I have just begun my journey in the Go universe and so far I have found a few things that I don’t really like. I consider this natural because as I get familiar with a way of working I find it hard to accept other ways without questioning them very heavily first.

I’m not an expert in doing dependency management, but when a friend told me how Go decided to do it, it really hurt my soul. Before I begin telling you why it did and why I believe it is the wrong way to do dependency management let me add a disclaimer:

The Go team realized that the out of the box way of doing dependency management was not ideal so they came up with a solution. If you are going to start a project that has dependencies in other projects you should use Golang’s new proposal for package management.


I will assume you have already done a “Hello world” program with Go so you already have your workdir setup. Now we can create a new project in the workdir:


Lets create a main.go file in our playground project and add a simple “Hello world” server using the echo web framework:

package main

import (


func main() {
    e := echo.New()

    e.Get("/", func(c echo.Context) error {
        return c.String(http.StatusOK, "Hello, World!\n")


Here is where the fun starts. We have 3 dependencies for this server. One of them is part of the Go standard library(net/http) and the other two are external dependencies. Go decided to make it really easy for developers to work with external dependencies. You just need to add the package you need in the import block and go will get it for you. To run this server you only need to do this:

cd ~/workdir/src/github.com/myuser/playground/
go get .
go run main.go

It is really convenient that declaring the dependency in the code and running those commands is all you need to run your application. For a novice programmer this could seem like heaven, but for someone who knows better this smells like trouble.

It works, what is the problem? At this point it might seem like everything is working fine, but we are leaving the health of our app in the hands of the maintainers of our dependencies. Even if the maintainers are really good people and do their best not to break us, sometimes it is unavoidable. As a matter of fact there is a big notice in the echo README that warns people that the master branch now points to v2 of echo and that it might break people using v1. This little thing can have disastrous consequences in a program running in production. If you had a server using v1, one day out of nowhere you try to deploy a new version of your server and realize that everything is broken.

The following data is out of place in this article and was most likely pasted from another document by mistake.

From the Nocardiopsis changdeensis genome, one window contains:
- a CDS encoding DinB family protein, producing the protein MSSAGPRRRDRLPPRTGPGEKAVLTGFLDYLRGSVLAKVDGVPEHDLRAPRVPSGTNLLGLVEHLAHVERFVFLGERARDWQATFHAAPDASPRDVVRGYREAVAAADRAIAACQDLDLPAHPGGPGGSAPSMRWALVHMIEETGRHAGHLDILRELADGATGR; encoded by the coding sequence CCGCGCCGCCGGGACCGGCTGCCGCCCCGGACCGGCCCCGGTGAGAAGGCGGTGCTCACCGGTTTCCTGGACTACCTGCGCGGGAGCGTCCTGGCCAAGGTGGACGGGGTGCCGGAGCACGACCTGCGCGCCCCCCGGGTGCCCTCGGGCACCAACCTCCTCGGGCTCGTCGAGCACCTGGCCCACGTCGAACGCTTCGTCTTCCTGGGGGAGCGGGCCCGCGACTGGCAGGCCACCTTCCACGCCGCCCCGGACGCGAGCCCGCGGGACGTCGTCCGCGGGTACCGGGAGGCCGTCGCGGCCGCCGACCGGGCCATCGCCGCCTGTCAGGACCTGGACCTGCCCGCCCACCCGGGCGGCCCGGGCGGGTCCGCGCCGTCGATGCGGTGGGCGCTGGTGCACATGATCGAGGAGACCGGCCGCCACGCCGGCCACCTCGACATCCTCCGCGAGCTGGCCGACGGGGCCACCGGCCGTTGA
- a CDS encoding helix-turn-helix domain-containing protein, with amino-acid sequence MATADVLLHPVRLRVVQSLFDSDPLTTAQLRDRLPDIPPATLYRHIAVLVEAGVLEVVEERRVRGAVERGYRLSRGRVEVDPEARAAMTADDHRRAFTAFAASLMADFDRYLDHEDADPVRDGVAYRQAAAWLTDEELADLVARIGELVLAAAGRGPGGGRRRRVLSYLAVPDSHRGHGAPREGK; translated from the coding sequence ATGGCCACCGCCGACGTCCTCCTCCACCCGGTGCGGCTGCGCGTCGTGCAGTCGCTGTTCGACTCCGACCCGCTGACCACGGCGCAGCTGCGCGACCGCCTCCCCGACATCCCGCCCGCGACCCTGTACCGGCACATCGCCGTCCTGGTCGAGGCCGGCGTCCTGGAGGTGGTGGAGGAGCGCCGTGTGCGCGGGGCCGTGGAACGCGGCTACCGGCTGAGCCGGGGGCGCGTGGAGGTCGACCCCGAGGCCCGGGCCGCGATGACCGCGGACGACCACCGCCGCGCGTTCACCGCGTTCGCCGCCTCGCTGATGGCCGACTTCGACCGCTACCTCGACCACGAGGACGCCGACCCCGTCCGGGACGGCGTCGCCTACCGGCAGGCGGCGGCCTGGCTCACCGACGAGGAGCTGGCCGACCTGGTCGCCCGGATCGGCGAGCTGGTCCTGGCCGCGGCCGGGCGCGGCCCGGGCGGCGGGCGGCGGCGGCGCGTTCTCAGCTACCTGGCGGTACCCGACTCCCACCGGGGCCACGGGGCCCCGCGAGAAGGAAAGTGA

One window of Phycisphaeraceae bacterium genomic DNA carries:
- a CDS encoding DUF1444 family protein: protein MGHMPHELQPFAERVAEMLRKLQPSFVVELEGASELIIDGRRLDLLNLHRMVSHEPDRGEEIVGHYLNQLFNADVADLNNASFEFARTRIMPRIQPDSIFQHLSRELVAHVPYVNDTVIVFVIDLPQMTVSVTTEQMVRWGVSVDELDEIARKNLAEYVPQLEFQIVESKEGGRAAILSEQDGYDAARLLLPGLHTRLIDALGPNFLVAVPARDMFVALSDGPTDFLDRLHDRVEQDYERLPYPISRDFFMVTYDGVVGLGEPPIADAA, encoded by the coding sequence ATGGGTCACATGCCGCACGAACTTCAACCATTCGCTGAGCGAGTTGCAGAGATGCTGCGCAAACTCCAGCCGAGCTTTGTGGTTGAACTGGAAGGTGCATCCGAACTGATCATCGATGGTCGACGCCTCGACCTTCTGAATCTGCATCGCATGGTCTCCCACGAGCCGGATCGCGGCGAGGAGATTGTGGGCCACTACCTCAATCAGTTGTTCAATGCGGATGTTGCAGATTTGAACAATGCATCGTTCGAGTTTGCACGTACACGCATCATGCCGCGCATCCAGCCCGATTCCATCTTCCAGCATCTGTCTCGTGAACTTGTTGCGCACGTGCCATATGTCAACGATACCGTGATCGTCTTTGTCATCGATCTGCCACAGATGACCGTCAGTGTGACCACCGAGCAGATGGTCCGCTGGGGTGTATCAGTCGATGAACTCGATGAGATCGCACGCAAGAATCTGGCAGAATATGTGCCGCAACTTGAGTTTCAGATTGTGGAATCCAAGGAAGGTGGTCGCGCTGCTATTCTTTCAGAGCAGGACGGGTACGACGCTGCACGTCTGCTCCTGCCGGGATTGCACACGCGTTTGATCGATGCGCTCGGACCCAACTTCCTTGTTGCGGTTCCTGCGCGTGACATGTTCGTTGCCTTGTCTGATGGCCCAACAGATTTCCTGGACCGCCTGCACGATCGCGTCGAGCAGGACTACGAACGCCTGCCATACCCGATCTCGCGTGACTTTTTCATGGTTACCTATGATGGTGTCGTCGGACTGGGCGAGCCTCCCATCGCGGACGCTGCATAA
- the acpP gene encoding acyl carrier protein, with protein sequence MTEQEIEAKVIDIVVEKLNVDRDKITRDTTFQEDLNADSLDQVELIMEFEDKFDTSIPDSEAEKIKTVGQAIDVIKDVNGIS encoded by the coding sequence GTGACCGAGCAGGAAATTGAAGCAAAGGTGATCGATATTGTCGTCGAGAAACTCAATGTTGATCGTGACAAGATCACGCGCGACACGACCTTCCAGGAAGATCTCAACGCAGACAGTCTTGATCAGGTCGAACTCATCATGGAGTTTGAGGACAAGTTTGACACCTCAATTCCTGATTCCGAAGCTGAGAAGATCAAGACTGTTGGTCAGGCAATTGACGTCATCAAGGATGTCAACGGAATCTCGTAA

The risk of this happening when you just grab the latest version of master is huge, so how is it possible that the Go team decided to go with this approach and not notice how bad of an idea it was right away? I heard a rumor that the way some teams avoided being bitten by backwards incompatible changes in their dependencies was by checking them in into version control. This is not as bad as it sounds and it actually has some benefits. By checking in your dependencies you don’t have to rely on any other services to make a deploy. When you don’t check-in your dependencies you need github to be up in order to get the dependencies, if your dependencies are checked-in you already have all you need.

Cool, so lets check-in the dependencies. This is a possibility, but there are other issues to consider with the way Go works out of the box. Lets see what happened when we ran

got get .

If you go to ~/workdir/src/github.com/ you will see that there are three new folders there: labstack, mattn and valyala. It is understandable that we have the labstack folder since we included labstack/echo in our code, but what about mattn and valyala?. What happened here is that echo itself requires mattn and valyala. This might seem fine, but it is another big problem. If the program you are building required mattn and the version of mattn you need is different than the version echo needs then you are in big trouble.

Lets ignore that big problem for now and decide we want to check-in the dependencies for our program. Since the dependencies are not in the same folder as our project we would need to check-in the whole ~/workdir/src/github.com/, as a matter of fact you might have dependencies that come from other sources that are not github so you might want to check-in the whole ~/workdir/src/ directory. Now we are in another dilemma. If we are working in different projects we probably don’t want to check all the projects into a single repository.

How have people been able to use Go in production? Well, what some projects did to escape this madness was to copy the source code from the dependencies into a folder inside their version controlled repository and then check it in. This would in essence be a different package than the original one so you would have full control over it and you can update it when needed. You also have to consider that when using this package you would have to change the import from github.com/labstack/echo to something like dependencies/labstack/echo. You have to do this not only for the code you are writing but also for the code on all your dependencies, the dependencies of your dependencies and so on. This can probably be automated, but still seems not ideal.

Luckily as I mentioned earlier, there are now alternatives. When you start a new Go project make sure to use one of the alternatives instead of doing what Go provides by default.

[ golang  productivity  programming  dependency_management  automation  ]
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